Taking good care of your feet is an important part of living with diabetes. With careful attention, you can help prevent more serious foot problems and the risk for toe, foot, or leg amputation.
When you have diabetes, nerve damage, and lack of blood flow to your feet can cause foot problems. Blisters and sores can turn into ulcers when left untreated. These ulcers can become infected and lead to serious health problems.
Taking good care of your feet isn’t hard. Just following a few simple steps can help prevent problems. Here’s how:
Check your feet for blisters or sores every day. If you can’t see the bottoms of your feet easily, use a mirror.
Wash your feet with warm—not hot—water and mild soap.
Dry your feet gently with a soft towel. Make sure you carefully dry the areas between your toes.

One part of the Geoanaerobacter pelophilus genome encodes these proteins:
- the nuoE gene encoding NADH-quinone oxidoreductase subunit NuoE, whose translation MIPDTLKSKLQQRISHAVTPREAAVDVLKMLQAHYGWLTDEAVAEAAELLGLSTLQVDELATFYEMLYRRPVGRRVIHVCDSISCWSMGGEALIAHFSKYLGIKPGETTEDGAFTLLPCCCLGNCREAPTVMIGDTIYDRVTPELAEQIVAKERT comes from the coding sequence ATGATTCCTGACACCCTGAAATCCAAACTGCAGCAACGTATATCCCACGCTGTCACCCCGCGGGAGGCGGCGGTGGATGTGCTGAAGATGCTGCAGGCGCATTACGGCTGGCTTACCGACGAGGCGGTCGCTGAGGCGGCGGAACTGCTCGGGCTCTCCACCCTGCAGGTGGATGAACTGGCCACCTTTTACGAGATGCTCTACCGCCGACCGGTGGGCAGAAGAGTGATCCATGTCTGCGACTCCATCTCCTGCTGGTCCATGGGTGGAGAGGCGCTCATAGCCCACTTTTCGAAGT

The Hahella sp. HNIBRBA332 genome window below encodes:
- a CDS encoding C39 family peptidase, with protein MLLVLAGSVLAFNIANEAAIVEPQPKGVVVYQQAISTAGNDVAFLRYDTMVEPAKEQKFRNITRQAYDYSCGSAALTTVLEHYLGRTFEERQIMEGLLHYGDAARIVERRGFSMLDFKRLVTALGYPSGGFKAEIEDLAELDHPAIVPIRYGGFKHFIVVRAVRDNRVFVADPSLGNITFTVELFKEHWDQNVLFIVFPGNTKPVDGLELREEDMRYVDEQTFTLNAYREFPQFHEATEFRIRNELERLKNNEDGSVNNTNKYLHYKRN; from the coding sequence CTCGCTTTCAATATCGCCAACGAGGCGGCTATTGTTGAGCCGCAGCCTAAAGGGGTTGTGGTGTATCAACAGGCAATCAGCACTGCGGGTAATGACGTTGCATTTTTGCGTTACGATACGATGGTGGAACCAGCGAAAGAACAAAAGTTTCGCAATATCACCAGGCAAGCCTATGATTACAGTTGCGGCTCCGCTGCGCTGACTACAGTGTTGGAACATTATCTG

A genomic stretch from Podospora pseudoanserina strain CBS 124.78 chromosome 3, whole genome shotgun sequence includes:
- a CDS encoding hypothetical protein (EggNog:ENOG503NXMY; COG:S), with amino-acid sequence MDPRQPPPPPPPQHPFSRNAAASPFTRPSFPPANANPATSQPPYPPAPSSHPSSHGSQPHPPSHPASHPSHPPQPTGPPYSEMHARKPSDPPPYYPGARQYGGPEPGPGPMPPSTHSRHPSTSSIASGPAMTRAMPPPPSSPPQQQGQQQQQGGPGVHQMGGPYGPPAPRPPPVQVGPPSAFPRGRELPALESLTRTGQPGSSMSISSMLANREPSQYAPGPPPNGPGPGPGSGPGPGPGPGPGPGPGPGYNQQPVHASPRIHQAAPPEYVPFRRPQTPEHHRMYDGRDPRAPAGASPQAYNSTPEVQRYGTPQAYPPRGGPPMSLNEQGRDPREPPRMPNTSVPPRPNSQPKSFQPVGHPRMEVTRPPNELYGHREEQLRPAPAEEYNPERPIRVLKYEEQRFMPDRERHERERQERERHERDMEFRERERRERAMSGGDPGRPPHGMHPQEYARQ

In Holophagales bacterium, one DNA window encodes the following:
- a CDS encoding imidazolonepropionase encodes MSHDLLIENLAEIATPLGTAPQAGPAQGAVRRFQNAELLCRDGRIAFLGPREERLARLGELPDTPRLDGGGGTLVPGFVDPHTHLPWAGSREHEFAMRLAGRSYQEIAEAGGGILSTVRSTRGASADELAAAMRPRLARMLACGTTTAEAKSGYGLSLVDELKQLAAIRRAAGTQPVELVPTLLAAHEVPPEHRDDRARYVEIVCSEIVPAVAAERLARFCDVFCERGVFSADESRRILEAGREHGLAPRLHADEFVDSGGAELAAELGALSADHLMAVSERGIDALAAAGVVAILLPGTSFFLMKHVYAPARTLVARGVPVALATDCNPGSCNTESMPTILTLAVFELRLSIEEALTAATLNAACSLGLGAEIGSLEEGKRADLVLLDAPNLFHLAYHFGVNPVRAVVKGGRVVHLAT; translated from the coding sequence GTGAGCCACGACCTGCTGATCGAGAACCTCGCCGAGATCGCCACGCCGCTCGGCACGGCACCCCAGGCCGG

Moisturize your feet with cream or lotion, but not between the toes.
Trim your toenails once a week. Don’t cut them too short.
Choose shoes that are comfortable. Avoid sandals and high heels, and don’t wear shoes without socks.
Check your shoes for sharp objects and worn seams that can hurt your feet.
Always wear shoes or slippers, even when you're walking in your home.
Before you put on shoes or slippers, feel the insides to be certain there are no sharp areas that could rub or injure your feet.
These steps take only a few minutes every day, but the results can make a huge difference for your feet and your health.
Visit the National Diabetes Information Clearinghouse website to learn more about foot care.